Like I said before, there are more companies jumping into the outdoors than we’ll ever realize. These are the ones I can speak to.

The budget option: Champion from Target isn’t among the highest end gear, but it will do when money matters and you’re just starting out upgrading from cotton.

The name brands: Eddie Bauer, North Face, Columbia, Under Armour, and Merrell are all high end brands I’ve had great experience with. My personal go to is Eddie Bauer’s Active and First Ascent lines, always great comfort and durability. None of these companies are cheap, but one thing about Eddie Bauer is that they have huge sales often. As Iowans, all of these brands also have an outlet store in the Tanger Outlet Mall in Williamsburg to save a few bucks.

That is just me though. There are other well know brands such as Arcteryx, Patagonia, Mountain Hardwear, Marmot, and REI that all have great reputations.

The important thing to remember, don’t let you clothing prevent you from going outside and getting active.

I recommend at least wearing something, we can have a ridiculous amount of mosquitoes in Iowa after all…

We all started with cotton, upgrade as you can. I have a specific set of outdoor clothes now, but I spent several years finding what I liked and putting it together piece by piece. You’ll figure out what you like and will build your outdoor wardrobe as you go as well.

I hope this little chat helped get you moving in the right direction.

Now go enjoy your walk!


A discussion on Footwear

different-hiking-shoes-750x410One of the most common questions I get from those around me is “what kind of shoes do I wear?”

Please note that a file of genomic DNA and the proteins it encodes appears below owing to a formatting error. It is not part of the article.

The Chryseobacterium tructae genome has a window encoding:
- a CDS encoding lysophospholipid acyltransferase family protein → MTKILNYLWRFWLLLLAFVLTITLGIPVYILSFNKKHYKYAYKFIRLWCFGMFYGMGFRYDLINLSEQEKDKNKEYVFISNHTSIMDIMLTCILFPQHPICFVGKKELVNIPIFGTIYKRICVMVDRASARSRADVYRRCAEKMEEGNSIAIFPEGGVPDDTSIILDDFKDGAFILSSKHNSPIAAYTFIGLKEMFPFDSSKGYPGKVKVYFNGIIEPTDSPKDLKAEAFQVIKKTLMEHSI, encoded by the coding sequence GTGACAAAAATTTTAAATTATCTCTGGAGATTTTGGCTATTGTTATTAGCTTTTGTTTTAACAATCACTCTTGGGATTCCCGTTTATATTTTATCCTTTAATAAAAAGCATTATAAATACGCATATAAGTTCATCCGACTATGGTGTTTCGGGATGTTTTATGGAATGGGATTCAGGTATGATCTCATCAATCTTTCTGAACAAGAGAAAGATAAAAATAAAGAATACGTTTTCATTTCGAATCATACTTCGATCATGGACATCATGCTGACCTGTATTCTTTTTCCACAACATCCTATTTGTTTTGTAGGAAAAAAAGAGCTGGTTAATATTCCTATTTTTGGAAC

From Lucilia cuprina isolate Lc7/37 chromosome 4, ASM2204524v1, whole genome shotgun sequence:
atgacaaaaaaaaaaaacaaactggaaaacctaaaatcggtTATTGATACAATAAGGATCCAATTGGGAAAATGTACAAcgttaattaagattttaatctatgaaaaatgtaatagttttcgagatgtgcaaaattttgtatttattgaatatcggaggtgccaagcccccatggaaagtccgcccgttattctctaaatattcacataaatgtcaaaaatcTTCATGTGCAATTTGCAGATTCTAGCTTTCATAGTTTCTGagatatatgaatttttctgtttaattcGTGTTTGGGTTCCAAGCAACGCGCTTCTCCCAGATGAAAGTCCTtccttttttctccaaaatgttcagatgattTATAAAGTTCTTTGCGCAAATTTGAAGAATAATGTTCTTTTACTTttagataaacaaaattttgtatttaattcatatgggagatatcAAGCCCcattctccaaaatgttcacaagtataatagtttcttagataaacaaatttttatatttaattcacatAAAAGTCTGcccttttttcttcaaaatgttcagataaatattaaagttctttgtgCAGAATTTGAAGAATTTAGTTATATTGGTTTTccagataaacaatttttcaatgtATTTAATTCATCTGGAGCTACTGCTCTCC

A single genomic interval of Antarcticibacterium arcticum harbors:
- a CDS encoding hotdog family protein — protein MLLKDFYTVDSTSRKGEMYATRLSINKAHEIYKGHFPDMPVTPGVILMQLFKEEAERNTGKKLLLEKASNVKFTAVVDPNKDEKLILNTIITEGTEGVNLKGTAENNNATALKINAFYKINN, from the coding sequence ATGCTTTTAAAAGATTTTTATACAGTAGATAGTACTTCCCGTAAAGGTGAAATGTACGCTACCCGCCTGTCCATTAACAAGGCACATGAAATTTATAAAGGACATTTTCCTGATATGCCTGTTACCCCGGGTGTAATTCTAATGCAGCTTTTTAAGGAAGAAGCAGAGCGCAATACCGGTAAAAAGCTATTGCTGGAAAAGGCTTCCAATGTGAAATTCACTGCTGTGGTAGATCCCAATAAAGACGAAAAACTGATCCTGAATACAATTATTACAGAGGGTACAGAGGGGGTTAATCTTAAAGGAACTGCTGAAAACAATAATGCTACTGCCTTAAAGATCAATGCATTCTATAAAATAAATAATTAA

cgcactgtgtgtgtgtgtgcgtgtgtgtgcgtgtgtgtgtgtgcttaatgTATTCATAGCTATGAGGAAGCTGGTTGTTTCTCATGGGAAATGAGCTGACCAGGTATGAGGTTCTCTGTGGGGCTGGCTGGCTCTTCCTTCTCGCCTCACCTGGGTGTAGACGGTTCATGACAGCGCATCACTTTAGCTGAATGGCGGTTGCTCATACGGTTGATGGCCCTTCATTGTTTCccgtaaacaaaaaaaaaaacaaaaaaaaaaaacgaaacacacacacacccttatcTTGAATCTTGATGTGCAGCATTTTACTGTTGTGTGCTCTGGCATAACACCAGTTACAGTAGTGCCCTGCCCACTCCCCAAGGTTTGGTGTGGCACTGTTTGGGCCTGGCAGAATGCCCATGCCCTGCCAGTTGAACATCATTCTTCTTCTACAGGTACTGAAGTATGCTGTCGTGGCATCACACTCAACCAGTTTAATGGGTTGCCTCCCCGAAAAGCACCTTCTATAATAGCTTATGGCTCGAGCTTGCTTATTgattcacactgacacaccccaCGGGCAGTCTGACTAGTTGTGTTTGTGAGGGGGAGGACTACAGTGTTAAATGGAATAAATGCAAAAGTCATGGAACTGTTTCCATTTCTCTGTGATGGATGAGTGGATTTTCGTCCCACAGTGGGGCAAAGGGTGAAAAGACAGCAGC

My number one answer; “You don’t need specific footwear to get on the trails!” Don’t wait until you get some new kicks, just get out there. Starting is the first step… heh. However, eventually we all want to wear the more appropriate coverings for our feet.

So let’s have a discussion about what kinds of footwear are out there. Now I will preface this by saying I am not a footwear expert and can’t speak to the super technical details. I have tried quite a few different pieces and can tell you my experiences.

parts-of-the-soleThere are four basic components of footwear: outsole, midsole, insole, and upper. The outsole is going to be the rubber on the bottom. This is the part that actually touches the ground. Companies develop all kinds of different compounds that create varying hardness, stickiness, and durabilities. The harder it is, the longer is should last, but it’ll be stiffer and likely yield less traction. Too soft and you’ll get great traction and more flex for added comfort, but they won’t last long.

Sometimes a manufacturer will include a “rock plate” (red) between the outsole (black) and the midsole (gray). This is normally a piece of plastic designed to protect the foot from sharp rocks, especially on footwear with a softer outsole and a thinner midsole where pointy rocks can hurt the foot more easily. Some can even be removed if you don’t like them, they are sometimes built into the insole, others only cover the forefoot, lots of variations.